While in prison, Rodrigues debates the magistrate’s translator, and thus provides the context for Endo’s specifically Catholic vision for the Church’s witness in the world. The translator encourages the priest to apostatize, to step on the fumie, though he need not commit the violation with any conviction, only as a formality. Rodrigues sees no division between action and intent.
When brought before the fumie, the translator exhorts Rodrigues, “It’s only a formality. What do formalities matter?…Only go through with the exterior form of trampling.” This division between inner and outer, and Rodrigues’ refusal of the paradigm, indicates Endo’s critique of the modern dichotomy between grace and nature. For the Japanese interpreter, all that really matters is the external, the material, the “natural.” All the interpreter hopes for is an outward sign of apostasy, and he tries to convince Rodrigues by appealing to a sometimes Christian desire to spiritualize the matter through retaining the proper “heart” or inner understanding of the facts of the case. For Rodrigues, and Endo, action and intent are one. The interpreter cares only for the public perception of things, hoping to draw Rodrigues into apostasy only to use that against the Christian cause. All the while, the translator argues that the Church is useless in Japan, serving no societal function, assuming a naturalistic view of human nature and the social order. His understanding is that the Church, to be worth anything, must be a functional cog in the mechanism of culture, giving value to Japanese modes of being. Religion must be interiorized as not to step on the toes of culture, state, and market.
In an attempt to convince the captured priest to turn traitor, his mentor Ferreira is brought in. The years of speculation as to Ferreira’s fate are answered when he enters the room. Like the translator, Ferreira functions as a mouthpiece for the virtue of apostasy. The Church can perform societal good, according to Ferreira, by leaving the Japanese people alone. When confronted with why he himself apostatized, Ferreira readily admitted that, as peasant Christians hung in “the pit,” their moans within hearing distance, he realized he must do something for them because God did nothing. “God did not do a single thing,” Ferreira said, “I prayed with all my strength; but God did nothing.” Having lost faith in God and the Church, Ferreira did the only thing he could do for the tortured peasants; he recanted his faith, stepping on the fumie so that the peasants might be released from their demise.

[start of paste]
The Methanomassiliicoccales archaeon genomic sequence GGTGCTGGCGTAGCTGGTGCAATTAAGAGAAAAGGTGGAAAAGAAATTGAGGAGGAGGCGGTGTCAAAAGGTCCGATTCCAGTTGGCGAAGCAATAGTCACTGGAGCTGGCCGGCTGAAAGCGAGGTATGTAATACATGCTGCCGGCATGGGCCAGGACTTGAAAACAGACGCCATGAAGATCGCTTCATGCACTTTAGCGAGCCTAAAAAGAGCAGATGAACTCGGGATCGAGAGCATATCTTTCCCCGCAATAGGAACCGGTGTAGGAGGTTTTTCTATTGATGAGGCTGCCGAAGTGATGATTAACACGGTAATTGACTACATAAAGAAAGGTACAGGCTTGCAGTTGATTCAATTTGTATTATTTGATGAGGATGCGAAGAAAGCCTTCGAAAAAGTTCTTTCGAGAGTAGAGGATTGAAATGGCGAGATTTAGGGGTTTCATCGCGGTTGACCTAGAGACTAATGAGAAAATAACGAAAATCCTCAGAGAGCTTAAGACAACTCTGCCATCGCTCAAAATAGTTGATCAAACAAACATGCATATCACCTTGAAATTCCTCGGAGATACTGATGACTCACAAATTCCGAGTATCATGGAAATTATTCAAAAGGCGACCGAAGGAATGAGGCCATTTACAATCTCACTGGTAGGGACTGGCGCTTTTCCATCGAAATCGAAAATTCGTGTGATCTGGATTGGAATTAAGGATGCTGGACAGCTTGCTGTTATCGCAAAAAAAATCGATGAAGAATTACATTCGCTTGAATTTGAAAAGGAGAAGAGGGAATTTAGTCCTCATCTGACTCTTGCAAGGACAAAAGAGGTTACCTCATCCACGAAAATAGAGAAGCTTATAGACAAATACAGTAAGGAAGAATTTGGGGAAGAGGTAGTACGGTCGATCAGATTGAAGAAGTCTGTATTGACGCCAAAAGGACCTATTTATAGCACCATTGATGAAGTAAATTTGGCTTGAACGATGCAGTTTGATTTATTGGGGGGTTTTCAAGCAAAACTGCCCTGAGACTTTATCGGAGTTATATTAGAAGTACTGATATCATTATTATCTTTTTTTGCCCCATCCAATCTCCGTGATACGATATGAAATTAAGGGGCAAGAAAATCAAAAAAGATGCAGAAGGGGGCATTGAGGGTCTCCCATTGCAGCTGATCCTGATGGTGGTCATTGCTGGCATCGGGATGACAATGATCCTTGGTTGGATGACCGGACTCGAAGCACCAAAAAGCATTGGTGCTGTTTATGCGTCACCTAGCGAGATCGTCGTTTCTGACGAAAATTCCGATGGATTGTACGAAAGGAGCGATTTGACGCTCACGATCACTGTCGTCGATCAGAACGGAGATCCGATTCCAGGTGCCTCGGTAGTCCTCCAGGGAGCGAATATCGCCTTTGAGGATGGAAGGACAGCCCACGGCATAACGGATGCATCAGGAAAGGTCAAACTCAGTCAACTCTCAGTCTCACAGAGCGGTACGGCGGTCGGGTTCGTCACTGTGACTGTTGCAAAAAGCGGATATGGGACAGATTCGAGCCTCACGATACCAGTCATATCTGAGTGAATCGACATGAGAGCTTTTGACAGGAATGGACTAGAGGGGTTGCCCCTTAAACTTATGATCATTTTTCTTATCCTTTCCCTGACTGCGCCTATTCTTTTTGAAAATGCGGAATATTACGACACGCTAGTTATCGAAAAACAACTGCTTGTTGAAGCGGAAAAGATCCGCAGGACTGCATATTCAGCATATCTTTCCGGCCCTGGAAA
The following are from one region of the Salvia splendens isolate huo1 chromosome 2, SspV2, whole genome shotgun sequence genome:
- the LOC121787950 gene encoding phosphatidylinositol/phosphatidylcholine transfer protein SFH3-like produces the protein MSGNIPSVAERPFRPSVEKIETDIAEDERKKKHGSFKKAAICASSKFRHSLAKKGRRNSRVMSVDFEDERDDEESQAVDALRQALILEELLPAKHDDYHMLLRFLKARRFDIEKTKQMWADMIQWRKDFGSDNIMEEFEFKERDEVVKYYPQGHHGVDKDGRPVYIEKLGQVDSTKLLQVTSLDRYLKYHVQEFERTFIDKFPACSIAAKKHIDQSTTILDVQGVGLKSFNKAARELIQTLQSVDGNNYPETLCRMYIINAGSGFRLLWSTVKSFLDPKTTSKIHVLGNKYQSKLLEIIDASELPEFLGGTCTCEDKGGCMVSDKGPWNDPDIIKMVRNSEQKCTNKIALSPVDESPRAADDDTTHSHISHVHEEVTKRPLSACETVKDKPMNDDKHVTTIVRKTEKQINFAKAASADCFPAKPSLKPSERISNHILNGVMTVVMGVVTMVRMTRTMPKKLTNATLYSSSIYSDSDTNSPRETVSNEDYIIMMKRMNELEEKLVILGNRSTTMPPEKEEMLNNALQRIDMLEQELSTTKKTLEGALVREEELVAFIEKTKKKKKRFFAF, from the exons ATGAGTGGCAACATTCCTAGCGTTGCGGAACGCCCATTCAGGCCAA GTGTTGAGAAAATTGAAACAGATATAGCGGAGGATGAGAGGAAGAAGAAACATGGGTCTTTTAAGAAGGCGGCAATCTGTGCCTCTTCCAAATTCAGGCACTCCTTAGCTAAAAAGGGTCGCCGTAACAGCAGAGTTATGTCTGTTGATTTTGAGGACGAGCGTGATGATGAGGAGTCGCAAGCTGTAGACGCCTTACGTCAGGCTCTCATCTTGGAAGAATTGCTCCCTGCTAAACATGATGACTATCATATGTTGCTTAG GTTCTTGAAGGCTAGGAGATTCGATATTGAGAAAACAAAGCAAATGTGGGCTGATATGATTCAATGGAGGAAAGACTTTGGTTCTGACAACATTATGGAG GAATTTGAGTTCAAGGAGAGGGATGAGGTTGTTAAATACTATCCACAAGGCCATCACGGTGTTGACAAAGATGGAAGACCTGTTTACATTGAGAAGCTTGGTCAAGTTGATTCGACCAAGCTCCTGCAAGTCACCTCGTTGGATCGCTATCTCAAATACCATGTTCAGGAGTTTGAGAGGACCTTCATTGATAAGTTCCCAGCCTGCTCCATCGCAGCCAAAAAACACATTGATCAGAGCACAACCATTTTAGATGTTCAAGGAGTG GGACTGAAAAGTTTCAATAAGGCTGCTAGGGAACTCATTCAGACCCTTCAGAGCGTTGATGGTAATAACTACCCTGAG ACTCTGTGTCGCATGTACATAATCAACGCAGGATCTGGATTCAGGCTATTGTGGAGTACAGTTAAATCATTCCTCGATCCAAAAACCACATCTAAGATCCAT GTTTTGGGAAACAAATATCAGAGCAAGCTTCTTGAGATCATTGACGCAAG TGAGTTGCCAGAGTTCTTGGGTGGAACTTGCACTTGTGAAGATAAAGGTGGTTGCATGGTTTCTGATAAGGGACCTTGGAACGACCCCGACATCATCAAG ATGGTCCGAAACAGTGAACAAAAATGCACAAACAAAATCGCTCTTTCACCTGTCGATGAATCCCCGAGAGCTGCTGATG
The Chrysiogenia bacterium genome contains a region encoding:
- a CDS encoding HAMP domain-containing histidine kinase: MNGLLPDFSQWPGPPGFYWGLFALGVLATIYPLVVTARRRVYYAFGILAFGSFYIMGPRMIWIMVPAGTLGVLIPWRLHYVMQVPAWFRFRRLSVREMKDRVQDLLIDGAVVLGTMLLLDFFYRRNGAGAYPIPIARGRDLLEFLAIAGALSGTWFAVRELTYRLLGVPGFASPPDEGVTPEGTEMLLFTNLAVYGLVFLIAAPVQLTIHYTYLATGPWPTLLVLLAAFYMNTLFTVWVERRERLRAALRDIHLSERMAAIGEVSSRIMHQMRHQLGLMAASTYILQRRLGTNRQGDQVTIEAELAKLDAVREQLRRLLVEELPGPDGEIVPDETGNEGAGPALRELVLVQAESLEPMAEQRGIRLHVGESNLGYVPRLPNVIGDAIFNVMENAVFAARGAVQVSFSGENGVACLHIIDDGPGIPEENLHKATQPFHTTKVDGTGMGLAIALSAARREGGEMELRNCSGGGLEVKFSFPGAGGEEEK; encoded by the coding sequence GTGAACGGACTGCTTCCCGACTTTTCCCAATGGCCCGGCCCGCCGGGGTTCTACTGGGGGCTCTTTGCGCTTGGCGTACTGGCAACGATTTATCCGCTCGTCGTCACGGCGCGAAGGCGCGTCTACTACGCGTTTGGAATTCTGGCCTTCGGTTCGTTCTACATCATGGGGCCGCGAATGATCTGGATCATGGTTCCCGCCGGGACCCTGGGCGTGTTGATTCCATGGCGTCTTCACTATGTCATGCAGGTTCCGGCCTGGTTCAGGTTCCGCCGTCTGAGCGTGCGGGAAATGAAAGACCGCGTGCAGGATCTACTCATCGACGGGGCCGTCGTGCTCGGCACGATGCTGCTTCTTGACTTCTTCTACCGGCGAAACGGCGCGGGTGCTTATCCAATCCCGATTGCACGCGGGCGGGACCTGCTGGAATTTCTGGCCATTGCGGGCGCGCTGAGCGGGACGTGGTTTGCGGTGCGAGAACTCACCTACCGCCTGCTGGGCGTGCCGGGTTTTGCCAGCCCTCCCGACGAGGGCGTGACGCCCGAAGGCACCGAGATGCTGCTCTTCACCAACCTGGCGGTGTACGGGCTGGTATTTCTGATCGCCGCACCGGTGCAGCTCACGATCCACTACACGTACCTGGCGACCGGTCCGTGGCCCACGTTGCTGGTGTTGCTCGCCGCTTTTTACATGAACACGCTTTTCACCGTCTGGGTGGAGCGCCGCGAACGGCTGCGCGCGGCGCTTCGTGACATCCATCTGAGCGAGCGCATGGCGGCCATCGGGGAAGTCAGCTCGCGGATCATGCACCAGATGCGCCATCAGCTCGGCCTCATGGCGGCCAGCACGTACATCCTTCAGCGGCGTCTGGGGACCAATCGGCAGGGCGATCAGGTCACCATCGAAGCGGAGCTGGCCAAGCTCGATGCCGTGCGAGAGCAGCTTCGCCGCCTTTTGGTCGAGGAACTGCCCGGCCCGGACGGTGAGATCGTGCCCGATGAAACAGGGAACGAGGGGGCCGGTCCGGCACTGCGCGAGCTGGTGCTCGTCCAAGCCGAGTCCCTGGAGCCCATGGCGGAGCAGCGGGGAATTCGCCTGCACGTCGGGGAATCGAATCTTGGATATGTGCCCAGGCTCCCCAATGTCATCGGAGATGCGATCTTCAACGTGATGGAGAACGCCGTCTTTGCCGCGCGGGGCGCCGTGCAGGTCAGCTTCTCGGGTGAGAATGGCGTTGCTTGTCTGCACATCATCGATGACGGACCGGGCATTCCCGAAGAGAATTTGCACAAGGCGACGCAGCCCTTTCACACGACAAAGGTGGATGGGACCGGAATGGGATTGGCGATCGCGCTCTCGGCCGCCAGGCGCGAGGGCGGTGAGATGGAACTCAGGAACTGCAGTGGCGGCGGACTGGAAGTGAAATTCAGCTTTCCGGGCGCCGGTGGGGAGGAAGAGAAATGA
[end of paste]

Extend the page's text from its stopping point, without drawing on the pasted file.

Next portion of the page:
The translator and Ferreira do their best to convince Rodrigues to trample the fumie. Like Ferreira before him, the groans of those Christians dangling outside precariously in “the pit” make their way to Rodrigues’ ears. At first he thinks the groans are snores carried through the night air. But when he discovers what this “snoring” really is, he wonders again why God remains silent. He lifts his foot. Rodrigues apostatizes.
Does Ferreira convince Rodrigues and Endo? Does the translator? Do the translator’s words ring loud in Rodrigues’ ears that Japan is a mud-swamp incapable of supporting to the roots of Christianity? Is this why he lays his Portuguese foot on the Galilean nose?
In the most shocking twist of the book, Jesus makes his appearance. The haunting silence of God is broken in a broken Jew. The face of Jesus, constantly on the mind of Rodrigues throughout the novel, appears in the end and speaks a word of permission. Rodrigues hears the moans of the peasants and sees a vision of Christ’s face.
Yet the face was different from that on which the priest had gazed so often in Portugal, in Rome, in Goa and in Macao. It was not Christ whose face was filled with majesty and glory; neither was it a face made beautiful by endurance to pain; nor was it a face with strength of a will that has repelled temptation. The face of the man who then lay at his feet [in the fumie] was sunken and utterly exhausted…The sorrow it had gazed up at him [Rodrigues] as the eyes spoke appealingly: ‘Trample! Trample! It is to be trampled on by you that I am here.’